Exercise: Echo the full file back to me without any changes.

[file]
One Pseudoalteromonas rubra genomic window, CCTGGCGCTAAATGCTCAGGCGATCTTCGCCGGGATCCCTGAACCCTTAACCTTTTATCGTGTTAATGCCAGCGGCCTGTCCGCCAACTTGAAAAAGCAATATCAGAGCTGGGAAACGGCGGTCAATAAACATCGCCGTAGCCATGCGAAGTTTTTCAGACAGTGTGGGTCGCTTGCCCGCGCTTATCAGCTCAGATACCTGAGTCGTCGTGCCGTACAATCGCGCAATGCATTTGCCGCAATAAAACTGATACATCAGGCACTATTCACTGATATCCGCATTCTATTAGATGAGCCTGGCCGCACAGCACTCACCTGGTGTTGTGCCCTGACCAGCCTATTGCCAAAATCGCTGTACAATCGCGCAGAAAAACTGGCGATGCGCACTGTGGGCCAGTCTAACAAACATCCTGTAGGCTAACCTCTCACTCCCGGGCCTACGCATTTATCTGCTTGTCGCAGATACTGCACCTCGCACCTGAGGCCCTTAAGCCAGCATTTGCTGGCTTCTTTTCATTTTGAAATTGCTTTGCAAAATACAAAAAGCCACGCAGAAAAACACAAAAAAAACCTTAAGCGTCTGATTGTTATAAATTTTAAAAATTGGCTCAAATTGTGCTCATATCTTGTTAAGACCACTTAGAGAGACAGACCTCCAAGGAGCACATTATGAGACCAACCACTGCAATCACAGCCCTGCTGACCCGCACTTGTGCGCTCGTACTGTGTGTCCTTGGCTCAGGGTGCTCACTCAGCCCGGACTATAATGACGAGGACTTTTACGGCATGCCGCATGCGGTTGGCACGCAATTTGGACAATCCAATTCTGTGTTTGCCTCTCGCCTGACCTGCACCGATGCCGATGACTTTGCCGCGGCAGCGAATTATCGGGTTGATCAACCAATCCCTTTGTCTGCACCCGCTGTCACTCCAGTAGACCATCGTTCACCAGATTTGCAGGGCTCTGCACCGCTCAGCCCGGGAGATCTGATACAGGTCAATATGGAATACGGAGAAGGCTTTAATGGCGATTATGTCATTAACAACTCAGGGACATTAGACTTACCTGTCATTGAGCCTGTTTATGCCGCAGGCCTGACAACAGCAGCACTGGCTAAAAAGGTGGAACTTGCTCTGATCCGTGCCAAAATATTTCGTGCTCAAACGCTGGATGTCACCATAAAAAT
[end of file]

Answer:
One Pseudoalteromonas rubra genomic window, CCTGGCGCTAAATGCTCAGGCGATCTTCGCCGGGATCCCTGAACCCTTAACCTTTTATCGTGTTAATGCCAGCGGCCTGTCCGCCAACTTGAAAAAGCAATATCAGAGCTGGGAAACGGCGGTCAATAAACATCGCCGTAGCCATGCGAAGTTTTTCAGACAGTGTGGGTCGCTTGCCCGCGCTTATCAGCTCAGATACCTGAGTCGTCGTGCCGTACAATCGCGCAATGCATTTGCCGCAATAAAACTGATACATCAGGCACTATTCACTGATATCCGCATTCTATTAGATGAGCCTGGCCGCACAGCACTCACCTGGTGTTGTGCCCTGACCAGCCTATTGCCAAAATCGCTGTACAATCGCGCAGAAAAACTGGCGATGCGCACTGTGGGCCAGTCTAACAAACATCCTGTAGGCTAACCTCTCACTCCCGGGCCTACGCATTTATCTGCTTGTCGCAGATACTGCACCTCGCACCTGAGGCCCTTAAGCCAGCATTTGCTGGCTTCTTTTCATTTTGAAATTGCTTTGCAAAATACAAAAAGCCACGCAGAAAAACACAAAAAAAACCTTAAGCGTCTGATTGTTATAAATTTTAAAAATTGGCTCAAATTGTGCTCATATCTTGTTAAGACCACTTAGAGAGACAGACCTCCAAGGAGCACATTATGAGACCAACCACTGCAATCACAGCCCTGCTGACCCGCACTTGTGCGCTCGTACTGTGTGTCCTTGGCTCAGGGTGCTCACTCAGCCCGGACTATAATGACGAGGACTTTTACGGCATGCCGCATGCGGTTGGCACGCAATTTGGACAATCCAATTCTGTGTTTGCCTCTCGCCTGACCTGCACCGATGCCGATGACTTTGCCGCGGCAGCGAATTATCGGGTTGATCAACCAATCCCTTTGTCTGCACCCGCTGTCACTCCAGTAGACCATCGTTCACCAGATTTGCAGGGCTCTGCACCGCTCAGCCCGGGAGATCTGATACAGGTCAATATGGAATACGGAGAAGGCTTTAATGGCGATTATGTCATTAACAACTCAGGGACATTAGACTTACCTGTCATTGAGCCTGTTTATGCCGCAGGCCTGACAACAGCAGCACTGGCTAAAAAGGTGGAACTTGCTCTGATCCGTGCCAAAATATTTCGTGCTCAAACGCTGGATGTCACCATAAAAAT